White Painting, 1958, repainted 1968, seven panels painted with Latex house paint, roller and brush. Robert Rauschenberg Foundation
Untitled and detail, enamel paint and and paper on canvas, 1951. 4 parts. Whitney Museum of American Art on loan to MOMA, NY in 2017
This is one of six black paintings which the artist reworked to a size larger than the original to match sizes being produced by the Abstract Expressionists.
Untitled, 1952/53, oil and newspaper on canvas affixed to screen door. Private collection loaned to MOMA, NY in 2017
Detail of Untitled (Black Painting with Asheville Citizen), c. 1952, asphaltum and newspaper on oil and metallic paint on canvas. Two panels. MOMA, NY
The museum notes that beneath the surface of asphaltum are a seated man and the bust of a woman. The original appears to be work done by the artist and Susan Weil and overpainted by Rauschenberg. Rauschenberg was not sentimental about old work because he recognized that he was in a process of education.
A third layer is provided by people circulating in the gallery and looking at this work.
To these white, and black, paintings, Rauschenberg himself responded with his combines: paintings combined with collage and found and manufactured items and structures. The art historian Leo Steinberg said, “What he invented above all was…a pictorial surface that let the world in again.”
Again, that is, after the eclecticism, the interiority and the gate-keeping of the Abstract Expressionists. Rauschenberg blew open the artistic field for good and also, naturally, for boringly derivative and imitative.
Performance was also a part of the artist’s repertoire even if minimal compared to his other artistic output. He was on stage painting (below) during a danced tribute to the composer David Tudor. The audience could not see the painting and when an alarm clock sounded, Rauschenberg picked up his work and walked out of the theater with it. But I don’t know how many such gestures have been reported.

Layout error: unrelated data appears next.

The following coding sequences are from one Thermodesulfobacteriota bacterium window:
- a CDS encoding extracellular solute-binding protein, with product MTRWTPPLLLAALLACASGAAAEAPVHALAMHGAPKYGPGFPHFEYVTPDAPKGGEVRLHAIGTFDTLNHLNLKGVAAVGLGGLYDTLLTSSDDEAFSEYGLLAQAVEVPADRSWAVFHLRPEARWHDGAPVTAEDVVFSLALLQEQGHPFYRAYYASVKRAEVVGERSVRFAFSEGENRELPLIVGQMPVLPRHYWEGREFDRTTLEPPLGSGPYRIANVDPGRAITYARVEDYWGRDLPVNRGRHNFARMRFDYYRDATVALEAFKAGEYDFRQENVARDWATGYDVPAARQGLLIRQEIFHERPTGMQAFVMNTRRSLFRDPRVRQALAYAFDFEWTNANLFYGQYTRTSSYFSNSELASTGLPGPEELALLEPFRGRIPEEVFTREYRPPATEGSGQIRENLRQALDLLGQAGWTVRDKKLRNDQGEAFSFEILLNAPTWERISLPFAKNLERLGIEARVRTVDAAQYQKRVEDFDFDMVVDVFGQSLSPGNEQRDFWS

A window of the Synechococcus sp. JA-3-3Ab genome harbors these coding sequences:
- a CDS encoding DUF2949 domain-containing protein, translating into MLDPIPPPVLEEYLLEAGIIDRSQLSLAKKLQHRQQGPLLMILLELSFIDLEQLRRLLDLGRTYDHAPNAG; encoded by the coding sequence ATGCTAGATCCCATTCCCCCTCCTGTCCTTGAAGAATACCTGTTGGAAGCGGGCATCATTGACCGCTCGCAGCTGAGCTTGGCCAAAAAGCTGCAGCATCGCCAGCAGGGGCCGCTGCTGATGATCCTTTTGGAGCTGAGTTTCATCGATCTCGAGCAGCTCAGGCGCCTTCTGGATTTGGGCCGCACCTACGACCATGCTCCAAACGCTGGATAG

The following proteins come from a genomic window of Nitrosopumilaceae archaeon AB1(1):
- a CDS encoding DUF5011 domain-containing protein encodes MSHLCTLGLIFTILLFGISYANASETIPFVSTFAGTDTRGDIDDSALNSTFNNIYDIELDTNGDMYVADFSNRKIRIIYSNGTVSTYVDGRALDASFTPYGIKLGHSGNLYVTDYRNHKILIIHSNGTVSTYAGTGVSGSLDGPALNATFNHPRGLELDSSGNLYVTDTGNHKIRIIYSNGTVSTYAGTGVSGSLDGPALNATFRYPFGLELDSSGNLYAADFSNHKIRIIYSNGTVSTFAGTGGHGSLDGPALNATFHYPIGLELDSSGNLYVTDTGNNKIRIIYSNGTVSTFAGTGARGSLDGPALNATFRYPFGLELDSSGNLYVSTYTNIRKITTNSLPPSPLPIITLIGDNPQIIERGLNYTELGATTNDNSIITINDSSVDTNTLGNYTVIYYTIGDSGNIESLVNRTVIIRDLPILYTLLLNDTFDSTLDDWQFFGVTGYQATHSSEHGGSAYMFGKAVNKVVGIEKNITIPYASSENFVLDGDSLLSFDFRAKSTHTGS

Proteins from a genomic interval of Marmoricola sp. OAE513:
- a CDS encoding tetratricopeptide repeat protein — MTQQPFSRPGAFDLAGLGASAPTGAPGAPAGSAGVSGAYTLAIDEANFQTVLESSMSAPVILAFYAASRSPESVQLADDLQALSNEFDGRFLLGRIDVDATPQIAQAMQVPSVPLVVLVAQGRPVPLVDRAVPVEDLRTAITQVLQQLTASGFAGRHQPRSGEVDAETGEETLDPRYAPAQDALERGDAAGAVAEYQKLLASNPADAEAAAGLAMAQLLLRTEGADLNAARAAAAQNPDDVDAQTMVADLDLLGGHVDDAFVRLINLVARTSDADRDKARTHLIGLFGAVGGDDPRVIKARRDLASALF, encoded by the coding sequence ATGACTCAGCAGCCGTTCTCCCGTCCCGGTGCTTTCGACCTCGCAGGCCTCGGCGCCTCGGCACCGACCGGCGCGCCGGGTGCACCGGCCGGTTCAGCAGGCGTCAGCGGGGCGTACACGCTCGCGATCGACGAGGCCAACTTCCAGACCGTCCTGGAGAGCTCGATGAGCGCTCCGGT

The artist did not, to my knowledge, include his physical body in his creations in the manner, for instance, of David Hammons (American, born 1940), whose work is inspirited, in part, by Robert Rauschenberg’s.
Pray For America, 1969, pigment and screenprint on paper. David Hammons, American, born 1943. On display at MOMA in 2017; a gift promised to both MOMA and the Studio Museum in Harlem.
One of several body prints which the artist made by pressing his skin and clothing smeared with grease or margarine onto paper. He would then sprinkle the surface with graphite or pigment.
I like to be with Rauschenberg’s works.
I do not think the museum said anything about his sensuality. Perhaps this is not the way museums talk about artists.
The artist’s sensuality streams out of photographs and his work; and out of the handling of his paint and of the many substances he used.
Merce Cunningham‘s dancers spoke of the pleasure they had feeling and dancing their way through and around one of his dance sets (below).
Rauschenberg accommodated many different kinds of materials and techniques. He treated some of them minimally and worked with others extensively. All of them result in presentations without cynicism or affectation. They also recall us to the interestingness and even beauty of the habitats in which we live.